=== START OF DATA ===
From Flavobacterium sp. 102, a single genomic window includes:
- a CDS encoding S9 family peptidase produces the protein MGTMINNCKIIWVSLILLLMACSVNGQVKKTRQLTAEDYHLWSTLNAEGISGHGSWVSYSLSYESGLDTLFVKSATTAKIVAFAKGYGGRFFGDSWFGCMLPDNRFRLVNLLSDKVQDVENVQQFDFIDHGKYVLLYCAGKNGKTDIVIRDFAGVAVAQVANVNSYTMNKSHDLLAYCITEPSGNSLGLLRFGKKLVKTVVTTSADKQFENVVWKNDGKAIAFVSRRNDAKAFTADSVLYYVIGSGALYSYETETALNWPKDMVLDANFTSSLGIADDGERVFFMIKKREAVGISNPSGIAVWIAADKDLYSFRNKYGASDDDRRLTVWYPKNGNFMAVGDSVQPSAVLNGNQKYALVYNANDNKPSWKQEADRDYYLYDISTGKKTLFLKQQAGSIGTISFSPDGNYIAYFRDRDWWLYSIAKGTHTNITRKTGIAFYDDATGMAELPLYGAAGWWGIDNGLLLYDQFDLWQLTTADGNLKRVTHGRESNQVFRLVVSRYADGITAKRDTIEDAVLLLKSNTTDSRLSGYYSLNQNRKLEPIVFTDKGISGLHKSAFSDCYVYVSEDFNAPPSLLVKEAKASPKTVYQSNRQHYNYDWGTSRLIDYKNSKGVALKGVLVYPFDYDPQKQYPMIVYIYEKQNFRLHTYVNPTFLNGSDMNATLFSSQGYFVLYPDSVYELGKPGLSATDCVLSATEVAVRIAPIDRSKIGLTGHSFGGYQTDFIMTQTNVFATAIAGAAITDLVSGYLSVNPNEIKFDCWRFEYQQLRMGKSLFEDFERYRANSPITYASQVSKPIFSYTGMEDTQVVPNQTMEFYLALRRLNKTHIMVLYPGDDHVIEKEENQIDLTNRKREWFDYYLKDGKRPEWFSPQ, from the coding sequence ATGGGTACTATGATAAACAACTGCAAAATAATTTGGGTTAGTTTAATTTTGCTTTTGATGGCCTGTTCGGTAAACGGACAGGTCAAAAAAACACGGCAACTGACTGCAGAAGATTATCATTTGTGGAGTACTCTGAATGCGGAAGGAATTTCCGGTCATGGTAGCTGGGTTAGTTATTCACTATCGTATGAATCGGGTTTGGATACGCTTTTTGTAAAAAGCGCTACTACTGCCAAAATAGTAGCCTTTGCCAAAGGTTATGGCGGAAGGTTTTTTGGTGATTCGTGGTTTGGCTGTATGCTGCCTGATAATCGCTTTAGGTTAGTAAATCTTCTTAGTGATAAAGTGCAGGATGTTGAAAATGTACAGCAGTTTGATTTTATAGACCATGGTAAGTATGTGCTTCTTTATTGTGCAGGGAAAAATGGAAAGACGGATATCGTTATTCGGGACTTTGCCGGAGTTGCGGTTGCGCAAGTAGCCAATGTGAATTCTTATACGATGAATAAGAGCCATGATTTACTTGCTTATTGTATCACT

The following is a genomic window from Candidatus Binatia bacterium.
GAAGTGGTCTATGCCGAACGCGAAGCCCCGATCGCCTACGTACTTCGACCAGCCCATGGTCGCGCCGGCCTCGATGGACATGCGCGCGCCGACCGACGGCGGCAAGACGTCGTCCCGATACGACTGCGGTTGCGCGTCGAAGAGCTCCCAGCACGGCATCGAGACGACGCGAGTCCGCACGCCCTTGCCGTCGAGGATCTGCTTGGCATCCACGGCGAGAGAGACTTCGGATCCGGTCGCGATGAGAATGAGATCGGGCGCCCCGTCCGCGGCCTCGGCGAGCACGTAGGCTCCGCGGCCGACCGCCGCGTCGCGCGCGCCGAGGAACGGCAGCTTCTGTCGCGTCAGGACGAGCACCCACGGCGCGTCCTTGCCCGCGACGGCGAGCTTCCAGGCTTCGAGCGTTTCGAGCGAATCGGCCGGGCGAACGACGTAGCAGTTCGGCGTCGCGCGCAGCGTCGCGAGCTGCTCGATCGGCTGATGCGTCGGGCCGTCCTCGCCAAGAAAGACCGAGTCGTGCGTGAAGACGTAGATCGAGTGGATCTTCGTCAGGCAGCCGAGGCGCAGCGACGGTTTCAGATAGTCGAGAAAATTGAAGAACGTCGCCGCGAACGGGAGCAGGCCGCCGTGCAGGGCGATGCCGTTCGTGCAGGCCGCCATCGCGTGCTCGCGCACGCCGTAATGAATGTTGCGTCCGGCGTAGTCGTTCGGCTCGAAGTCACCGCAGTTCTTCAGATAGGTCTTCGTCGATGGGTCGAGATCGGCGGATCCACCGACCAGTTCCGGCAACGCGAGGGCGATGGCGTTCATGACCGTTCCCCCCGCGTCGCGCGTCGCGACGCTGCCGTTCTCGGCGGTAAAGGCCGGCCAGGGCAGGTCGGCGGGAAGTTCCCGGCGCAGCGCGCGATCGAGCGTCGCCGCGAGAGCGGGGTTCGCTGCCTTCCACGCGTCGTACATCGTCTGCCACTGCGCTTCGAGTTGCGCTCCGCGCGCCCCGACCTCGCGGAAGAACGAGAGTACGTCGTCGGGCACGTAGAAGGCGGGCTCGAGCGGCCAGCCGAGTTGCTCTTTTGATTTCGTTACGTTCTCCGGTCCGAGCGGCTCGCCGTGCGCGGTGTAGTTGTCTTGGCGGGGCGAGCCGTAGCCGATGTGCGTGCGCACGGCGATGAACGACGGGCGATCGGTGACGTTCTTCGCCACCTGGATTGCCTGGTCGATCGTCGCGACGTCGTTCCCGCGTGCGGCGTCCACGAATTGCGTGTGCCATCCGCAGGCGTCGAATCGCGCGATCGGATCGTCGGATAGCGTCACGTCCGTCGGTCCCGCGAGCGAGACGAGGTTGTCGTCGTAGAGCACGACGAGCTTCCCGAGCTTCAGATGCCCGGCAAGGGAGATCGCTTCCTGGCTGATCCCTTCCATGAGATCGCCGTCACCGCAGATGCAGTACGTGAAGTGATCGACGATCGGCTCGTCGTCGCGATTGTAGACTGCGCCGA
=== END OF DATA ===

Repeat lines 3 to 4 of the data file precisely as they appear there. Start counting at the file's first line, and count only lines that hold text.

The following is a genomic window from Candidatus Binatia bacterium.
GAAGTGGTCTATGCCGAACGCGAAGCCCCGATCGCCTACGTACTTCGACCAGCCCATGGTCGCGCCGGCCTCGATGGACATGCGCGCGCCGACCGACGGCGGCAAGACGTCGTCCCGATACGACTGCGGTTGCGCGTCGAAGAGCTCCCAGCACGGCATCGAGACGACGCGAGTCCGCACGCCCTTGCCGTCGAGGATCTGCTTGGCATCCACGGCGAGAGAGACTTCGGATCCGGTCGCGATGAGAATGAGATCGGGCGCCCCGTCCGCGGCCTCGGCGAGCACGTAGGCTCCGCGGCCGACCGCCGCGTCGCGCGCGCCGAGGAACGGCAGCTTCTGTCGCGTCAGGACGAGCACCCACGGCGCGTCCTTGCCCGCGACGGCGAGCTTCCAGGCTTCGAGCGTTTCGAGCGAATCGGCCGGGCGAACGACGTAGCAGTTCGGCGTCGCGCGCAGCGTCGCGAGCTGCTCGATCGGCTGATGCGTCGGGCCGTCCTCGCCAAGAAAGACCGAGTCGTGCGTGAAGACGTAGATCGAGTGGATCTTCGTCAGGCAGCCGAGGCGCAGCGACGGTTTCAGATAGTCGAGAAAATTGAAGAACGTCGCCGCGAACGGGAGCAGGCCGCCGTGCAGGGCGATGCCGTTCGTGCAGGCCGCCATCGCGTGCTCGCGCACGCCGTAATGAATGTTGCGTCCGGCGTAGTCGTTCGGCTCGAAGTCACCGCAGTTCTTCAGATAGGTCTTCGTCGATGGGTCGAGATCGGCGGATCCACCGACCAGTTCCGGCAACGCGAGGGCGATGGCGTTCATGACCGTTCCCCCCGCGTCGCGCGTCGCGACGCTGCCGTTCTCGGCGGTAAAGGCCGGCCAGGGCAGGTCGGCGGGAAGTTCCCGGCGCAGCGCGCGATCGAGCGTCGCCGCGAGAGCGGGGTTCGCTGCCTTCCACGCGTCGTACATCGTCTGCCACTGCGCTTCGAGTTGCGCTCCGCGCGCCCCGACCTCGCGGAAGAACGAGAGTACGTCGTCGGGCACGTAGAAGGCGGGCTCGAGCGGCCAGCCGAGTTGCTCTTTTGATTTCGTTACGTTCTCCGGTCCGAGCGGCTCGCCGTGCGCGGTGTAGTTGTCTTGGCGGGGCGAGCCGTAGCCGATGTGCGTGCGCACGGCGATGAACGACGGGCGATCGGTGACGTTCTTCGCCACCTGGATTGCCTGGTCGATCGTCGCGACGTCGTTCCCGCGTGCGGCGTCCACGAATTGCGTGTGCCATCCGCAGGCGTCGAATCGCGCGATCGGATCGTCGGATAGCGTCACGTCCGTCGGTCCCGCGAGCGAGACGAGGTTGTCGTCGTAGAGCACGACGAGCTTCCCGAGCTTCAGATGCCCGGCAAGGGAGATCGCTTCCTGGCTGATCCCTTCCATGAGATCGCCGTCACCGCAGATGCAGTACGTGAAGTGATCGACGATCGGCTCGTCGTCGCGATTGTAGACTGCGCCGA